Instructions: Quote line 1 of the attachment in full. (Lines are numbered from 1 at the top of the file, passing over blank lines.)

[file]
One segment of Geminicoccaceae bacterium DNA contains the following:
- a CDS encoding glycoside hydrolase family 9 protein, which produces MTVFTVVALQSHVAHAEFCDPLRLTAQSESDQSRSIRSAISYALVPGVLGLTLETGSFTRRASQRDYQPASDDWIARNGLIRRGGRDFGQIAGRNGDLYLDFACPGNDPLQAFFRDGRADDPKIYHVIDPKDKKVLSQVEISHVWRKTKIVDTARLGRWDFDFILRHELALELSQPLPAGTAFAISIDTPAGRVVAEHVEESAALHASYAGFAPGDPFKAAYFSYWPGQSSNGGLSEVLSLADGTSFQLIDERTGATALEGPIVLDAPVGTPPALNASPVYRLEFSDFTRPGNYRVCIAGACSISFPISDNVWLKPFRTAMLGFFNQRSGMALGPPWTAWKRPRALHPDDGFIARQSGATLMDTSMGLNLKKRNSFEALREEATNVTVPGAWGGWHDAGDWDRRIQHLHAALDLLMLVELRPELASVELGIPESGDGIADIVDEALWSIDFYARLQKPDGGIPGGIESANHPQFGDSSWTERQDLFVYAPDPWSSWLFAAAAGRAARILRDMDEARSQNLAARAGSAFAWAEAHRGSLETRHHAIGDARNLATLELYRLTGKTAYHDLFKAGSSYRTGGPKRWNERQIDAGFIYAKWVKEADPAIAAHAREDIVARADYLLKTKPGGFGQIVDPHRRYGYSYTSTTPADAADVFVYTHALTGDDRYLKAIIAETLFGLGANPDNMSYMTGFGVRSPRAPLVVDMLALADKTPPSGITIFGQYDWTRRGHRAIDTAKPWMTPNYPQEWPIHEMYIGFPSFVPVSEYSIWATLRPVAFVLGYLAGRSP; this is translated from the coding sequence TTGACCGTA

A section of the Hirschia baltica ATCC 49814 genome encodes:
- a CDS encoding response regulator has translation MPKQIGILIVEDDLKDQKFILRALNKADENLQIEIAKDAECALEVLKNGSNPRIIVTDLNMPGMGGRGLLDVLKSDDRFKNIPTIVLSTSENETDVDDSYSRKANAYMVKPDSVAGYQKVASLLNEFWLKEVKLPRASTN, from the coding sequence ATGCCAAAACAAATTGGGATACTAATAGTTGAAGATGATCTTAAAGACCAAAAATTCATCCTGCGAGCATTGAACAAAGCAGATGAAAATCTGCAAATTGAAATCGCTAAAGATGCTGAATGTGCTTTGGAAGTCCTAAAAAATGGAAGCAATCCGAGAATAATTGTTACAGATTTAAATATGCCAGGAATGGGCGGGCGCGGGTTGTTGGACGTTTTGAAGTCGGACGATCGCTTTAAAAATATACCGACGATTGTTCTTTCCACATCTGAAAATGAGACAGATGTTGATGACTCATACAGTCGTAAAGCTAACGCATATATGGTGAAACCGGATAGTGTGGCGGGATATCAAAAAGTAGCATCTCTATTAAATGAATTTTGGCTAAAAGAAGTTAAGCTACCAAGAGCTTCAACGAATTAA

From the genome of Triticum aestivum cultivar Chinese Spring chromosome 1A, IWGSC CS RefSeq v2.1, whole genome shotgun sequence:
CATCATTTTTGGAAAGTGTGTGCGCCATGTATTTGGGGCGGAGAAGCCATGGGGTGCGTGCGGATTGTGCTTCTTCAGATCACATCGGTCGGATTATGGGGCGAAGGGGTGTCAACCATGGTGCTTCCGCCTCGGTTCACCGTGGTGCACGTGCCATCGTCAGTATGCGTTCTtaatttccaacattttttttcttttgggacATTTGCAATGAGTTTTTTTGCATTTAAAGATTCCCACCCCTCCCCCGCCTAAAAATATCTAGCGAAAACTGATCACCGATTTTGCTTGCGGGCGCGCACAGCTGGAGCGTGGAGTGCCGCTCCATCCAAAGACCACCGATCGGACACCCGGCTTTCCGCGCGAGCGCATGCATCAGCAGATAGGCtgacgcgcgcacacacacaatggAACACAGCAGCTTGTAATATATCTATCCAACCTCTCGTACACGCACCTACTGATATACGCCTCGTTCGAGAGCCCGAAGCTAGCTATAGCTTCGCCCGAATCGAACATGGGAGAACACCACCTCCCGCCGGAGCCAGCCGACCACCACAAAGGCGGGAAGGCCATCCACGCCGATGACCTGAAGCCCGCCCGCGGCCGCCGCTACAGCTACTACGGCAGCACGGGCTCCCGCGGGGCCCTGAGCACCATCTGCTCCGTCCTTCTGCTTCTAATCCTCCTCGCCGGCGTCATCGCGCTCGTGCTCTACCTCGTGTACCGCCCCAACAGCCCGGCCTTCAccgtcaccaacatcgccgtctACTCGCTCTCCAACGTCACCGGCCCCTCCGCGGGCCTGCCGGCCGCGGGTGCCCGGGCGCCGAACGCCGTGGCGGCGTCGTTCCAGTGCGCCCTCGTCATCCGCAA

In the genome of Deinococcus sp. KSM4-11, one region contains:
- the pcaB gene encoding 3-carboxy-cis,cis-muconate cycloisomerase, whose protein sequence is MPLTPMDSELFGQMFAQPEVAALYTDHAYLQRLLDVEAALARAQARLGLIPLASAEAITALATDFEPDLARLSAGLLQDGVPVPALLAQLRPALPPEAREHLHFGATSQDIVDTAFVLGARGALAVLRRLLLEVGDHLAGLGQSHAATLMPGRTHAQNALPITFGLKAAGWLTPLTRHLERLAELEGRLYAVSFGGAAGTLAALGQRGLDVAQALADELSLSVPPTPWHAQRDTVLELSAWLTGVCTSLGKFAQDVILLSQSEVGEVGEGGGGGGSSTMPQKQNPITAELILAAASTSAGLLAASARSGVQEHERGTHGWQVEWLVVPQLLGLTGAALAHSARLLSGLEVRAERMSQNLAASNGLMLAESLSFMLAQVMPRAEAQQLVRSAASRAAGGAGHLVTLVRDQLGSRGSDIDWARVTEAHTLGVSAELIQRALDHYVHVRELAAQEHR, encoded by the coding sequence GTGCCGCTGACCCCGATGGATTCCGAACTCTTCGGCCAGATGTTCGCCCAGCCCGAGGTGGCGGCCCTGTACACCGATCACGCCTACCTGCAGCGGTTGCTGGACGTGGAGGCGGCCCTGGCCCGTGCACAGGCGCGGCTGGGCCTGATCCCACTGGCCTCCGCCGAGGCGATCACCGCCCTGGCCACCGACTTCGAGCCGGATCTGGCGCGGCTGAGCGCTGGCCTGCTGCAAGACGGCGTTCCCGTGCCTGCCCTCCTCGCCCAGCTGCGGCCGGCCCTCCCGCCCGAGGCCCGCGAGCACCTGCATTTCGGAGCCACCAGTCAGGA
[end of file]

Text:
One segment of Geminicoccaceae bacterium DNA contains the following: